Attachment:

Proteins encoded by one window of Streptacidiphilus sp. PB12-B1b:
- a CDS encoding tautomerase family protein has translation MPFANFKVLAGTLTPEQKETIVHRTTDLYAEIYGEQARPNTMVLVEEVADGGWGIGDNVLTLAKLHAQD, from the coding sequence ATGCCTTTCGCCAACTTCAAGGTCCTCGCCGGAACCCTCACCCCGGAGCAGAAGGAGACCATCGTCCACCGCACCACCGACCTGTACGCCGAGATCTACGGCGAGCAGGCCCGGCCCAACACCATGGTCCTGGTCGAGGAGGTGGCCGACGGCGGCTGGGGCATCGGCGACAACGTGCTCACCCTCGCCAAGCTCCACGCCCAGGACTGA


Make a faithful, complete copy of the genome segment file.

Proteins encoded by one window of Streptacidiphilus sp. PB12-B1b:
- a CDS encoding tautomerase family protein has translation MPFANFKVLAGTLTPEQKETIVHRTTDLYAEIYGEQARPNTMVLVEEVADGGWGIGDNVLTLAKLHAQD, from the coding sequence ATGCCTTTCGCCAACTTCAAGGTCCTCGCCGGAACCCTCACCCCGGAGCAGAAGGAGACCATCGTCCACCGCACCACCGACCTGTACGCCGAGATCTACGGCGAGCAGGCCCGGCCCAACACCATGGTCCTGGTCGAGGAGGTGGCCGACGGCGGCTGGGGCATCGGCGACAACGTGCTCACCCTCGCCAAGCTCCACGCCCAGGACTGA